However, a comparison of adherence rates between different studies is difficult due to different approaches in measuring adherence. In this non-interventional study, adherence was rated by the treating physician using personal judgement compared to methods based on direct patient interviews concerning the injection related behaviour in a certain time period, prescription patterns or medication possession ratios [911, 18, 32, 33]. Data from a Spanish study indicate that only a minority of patients informs the neurologist when they skip injections or interrupt DMT treatment [13]. The physician’s perception may therefore differ from the patient’s estimate of adherence. The findings of the global “MS Choices Survey” suggested that physicians may underestimate the levels of adherence among their patients [34]. Interestingly we noted no significant difference in adherence between patients using the pre-filled syringe or the lyophilisate. Possibly adherence may be further improved by advances in delivery technology such as the use of autoinjectors. In a phase IIIb-study [35], patients preferred a pen device for administering once weekly IM IFNb-1a versus a conventional syringe. At the time when the present study was conducted the pen device was not yet available. Our study showed that PMP participants were more often adherent than non-participants. These results suggest that the PMP may have a positive impact on patient adherence and might consequently bring about a higher treatment benefit.

During the 12-month study period, both participants and non-participants in the PMP showed a 58 % relative risk reduction in the ARR. However, due to the lack of control groups, conclusions about efficacy cannot be reliably derived from the data. Furthermore, the observation period of 12 months is too short to detect any relevant long-term effects.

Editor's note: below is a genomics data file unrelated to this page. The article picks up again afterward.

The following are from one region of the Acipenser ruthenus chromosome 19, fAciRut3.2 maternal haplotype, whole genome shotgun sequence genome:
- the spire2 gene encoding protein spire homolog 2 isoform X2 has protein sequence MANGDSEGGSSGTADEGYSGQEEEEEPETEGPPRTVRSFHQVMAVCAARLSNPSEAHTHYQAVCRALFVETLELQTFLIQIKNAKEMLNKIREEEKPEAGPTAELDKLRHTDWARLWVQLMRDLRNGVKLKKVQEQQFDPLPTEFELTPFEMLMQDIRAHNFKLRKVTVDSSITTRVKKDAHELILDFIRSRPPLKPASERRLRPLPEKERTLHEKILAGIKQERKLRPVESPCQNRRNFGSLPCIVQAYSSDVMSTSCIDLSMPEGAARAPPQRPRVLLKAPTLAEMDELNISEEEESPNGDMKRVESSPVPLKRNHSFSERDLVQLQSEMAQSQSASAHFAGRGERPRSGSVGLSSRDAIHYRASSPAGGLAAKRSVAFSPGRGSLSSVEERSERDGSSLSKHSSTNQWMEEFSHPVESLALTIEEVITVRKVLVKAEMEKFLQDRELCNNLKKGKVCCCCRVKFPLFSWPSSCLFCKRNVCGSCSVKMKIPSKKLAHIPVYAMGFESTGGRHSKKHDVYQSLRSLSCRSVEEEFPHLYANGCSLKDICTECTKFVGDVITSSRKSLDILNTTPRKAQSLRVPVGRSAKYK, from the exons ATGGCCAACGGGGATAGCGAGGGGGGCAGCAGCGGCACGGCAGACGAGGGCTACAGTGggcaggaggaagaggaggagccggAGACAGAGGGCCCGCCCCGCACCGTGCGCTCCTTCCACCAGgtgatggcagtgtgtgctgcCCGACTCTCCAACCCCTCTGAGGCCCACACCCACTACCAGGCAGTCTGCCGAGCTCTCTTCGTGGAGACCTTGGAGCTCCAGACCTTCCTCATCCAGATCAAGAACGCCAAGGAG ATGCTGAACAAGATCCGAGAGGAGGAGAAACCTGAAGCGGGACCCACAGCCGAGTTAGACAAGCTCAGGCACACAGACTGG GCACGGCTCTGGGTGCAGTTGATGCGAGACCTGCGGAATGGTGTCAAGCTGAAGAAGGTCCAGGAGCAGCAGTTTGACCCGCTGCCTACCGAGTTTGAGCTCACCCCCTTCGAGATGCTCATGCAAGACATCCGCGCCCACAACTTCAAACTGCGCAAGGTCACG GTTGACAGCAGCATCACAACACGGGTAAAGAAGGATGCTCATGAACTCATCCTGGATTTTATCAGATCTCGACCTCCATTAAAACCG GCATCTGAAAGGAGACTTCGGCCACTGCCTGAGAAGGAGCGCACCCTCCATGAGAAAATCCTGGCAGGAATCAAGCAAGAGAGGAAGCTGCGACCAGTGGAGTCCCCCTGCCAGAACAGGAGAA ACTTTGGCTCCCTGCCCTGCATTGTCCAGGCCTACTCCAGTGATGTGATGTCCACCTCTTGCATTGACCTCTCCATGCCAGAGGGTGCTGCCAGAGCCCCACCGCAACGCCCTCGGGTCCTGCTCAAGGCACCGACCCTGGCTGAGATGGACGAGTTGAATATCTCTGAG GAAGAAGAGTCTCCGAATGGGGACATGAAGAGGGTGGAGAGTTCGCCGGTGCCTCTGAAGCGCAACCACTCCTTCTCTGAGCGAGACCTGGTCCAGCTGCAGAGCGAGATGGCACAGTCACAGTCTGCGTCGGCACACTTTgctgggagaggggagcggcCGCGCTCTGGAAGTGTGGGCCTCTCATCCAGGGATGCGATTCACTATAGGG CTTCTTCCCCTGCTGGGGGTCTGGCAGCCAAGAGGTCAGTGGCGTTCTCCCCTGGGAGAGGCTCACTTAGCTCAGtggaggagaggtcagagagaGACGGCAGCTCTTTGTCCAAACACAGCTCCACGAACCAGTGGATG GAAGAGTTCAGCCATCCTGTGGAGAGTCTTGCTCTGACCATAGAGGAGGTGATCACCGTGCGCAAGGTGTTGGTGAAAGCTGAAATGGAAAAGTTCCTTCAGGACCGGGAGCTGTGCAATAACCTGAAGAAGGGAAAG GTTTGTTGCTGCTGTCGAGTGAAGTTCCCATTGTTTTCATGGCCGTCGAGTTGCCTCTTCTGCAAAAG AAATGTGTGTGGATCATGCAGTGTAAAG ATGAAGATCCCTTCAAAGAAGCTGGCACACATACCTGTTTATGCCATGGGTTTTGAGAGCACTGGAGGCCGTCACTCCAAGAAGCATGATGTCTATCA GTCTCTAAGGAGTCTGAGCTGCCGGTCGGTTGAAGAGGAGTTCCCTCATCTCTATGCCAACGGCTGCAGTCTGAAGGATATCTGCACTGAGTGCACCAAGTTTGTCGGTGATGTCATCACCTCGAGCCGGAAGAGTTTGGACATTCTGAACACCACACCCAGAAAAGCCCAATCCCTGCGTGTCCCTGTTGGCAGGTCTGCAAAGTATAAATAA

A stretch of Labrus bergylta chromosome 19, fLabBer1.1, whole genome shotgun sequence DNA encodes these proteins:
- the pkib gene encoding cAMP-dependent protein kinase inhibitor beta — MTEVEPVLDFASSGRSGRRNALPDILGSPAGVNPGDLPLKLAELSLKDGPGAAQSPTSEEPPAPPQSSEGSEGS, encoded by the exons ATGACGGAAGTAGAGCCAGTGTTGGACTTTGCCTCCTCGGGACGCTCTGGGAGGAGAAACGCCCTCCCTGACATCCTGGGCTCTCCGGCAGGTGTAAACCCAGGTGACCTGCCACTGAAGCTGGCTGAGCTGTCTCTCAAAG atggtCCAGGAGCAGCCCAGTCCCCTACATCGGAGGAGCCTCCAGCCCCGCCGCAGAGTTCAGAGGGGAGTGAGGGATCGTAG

One major objective of the present observational study was to evaluate the effect of the PMP on economical outcomes. In the total study population, the mean reduction of cost in 6 month after versus before the initiation of IM IFNb-1a treatment was € 1066 from payers’ perspective and € 1502 from the societal perspective. When stratifying MS-related cost by participation in PMP, participants showed a higher decrease of mean total MS-related cost after 6 months than non-participants (reduction by € 2151 vs. € 1131). Total MS-related cost as well were reduced more strongly in adherent vs. non-adherent patients (€ 1,619 vs. € 700, respectively). A retrospective cohort analysis by Tan et al. in the US demonstrated that mean MS-related medical cost decreased by € 197 among participants and increased by US$ 1536 among non-participants. Participants utilize fewer medical services including hospitalizations, emergency department visits and unscheduled physician office visits [31].